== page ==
Reducing red meat in the diet can cut heart disease risk

People can reduce the risk of developing heart disease or bowel cancer in later life by cutting the amount of red meat in their diet.
This is the suggestion of new research published in online journal BMJ Open, which found chronic disease incidence in the UK would dip by between three and 12 per cent if people lessened the amount of processed meat they consume.
In addition, it was demonstrated that the nation’s carbon footprint would also shrink by 28 million tonnes a year, as one-third of all greenhouse emissions caused by British consumers – such as livestock farming – are accountable to food and drink.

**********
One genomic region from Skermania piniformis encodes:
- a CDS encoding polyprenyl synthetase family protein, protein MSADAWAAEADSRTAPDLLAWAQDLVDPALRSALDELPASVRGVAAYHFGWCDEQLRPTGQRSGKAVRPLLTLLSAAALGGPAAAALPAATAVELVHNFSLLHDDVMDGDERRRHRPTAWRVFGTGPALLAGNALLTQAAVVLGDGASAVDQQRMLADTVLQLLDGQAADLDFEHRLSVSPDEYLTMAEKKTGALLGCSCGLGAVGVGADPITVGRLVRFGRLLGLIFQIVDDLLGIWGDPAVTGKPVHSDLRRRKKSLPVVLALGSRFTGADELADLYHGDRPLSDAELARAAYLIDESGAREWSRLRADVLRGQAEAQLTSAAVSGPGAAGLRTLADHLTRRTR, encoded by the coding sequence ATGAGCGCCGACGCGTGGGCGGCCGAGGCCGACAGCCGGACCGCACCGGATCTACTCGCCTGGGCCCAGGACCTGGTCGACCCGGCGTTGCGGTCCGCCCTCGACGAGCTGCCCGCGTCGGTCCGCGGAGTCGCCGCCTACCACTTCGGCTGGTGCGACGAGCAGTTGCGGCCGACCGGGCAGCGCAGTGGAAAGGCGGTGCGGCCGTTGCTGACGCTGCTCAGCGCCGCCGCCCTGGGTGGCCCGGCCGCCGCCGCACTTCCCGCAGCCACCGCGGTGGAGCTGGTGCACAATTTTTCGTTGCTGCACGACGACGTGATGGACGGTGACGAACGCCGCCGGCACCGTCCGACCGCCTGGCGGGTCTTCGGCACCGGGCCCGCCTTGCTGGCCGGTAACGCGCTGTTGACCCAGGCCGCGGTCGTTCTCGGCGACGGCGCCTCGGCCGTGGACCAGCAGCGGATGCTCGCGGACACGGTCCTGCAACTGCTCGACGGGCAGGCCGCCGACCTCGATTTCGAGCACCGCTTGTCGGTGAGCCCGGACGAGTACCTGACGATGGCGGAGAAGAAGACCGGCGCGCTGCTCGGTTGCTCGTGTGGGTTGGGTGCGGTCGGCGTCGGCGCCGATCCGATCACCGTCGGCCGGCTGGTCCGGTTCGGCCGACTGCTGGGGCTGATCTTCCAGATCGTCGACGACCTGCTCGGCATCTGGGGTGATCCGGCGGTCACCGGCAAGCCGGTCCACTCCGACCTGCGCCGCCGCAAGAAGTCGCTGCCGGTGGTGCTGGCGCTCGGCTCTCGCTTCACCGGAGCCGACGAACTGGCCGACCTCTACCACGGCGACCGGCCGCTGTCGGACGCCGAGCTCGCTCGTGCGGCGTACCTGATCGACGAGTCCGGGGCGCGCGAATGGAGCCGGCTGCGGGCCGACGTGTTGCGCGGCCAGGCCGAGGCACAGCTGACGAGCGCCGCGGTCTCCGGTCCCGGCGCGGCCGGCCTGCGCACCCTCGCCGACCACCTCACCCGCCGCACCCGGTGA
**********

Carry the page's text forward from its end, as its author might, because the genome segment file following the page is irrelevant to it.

Dr Louise Aston of the Institute of Public Health at the University of Cambridge noted people often find it easier to think about how matters impact their health rather than how climate change might affect them.
“Health benefits provide near-term rewards to individuals for climate-friendly changes and may thus nudge humanity towards a sustainable future,” Dr Aston noted.
She added direct health effects should not be the only basis for dietary recommendations going forward.

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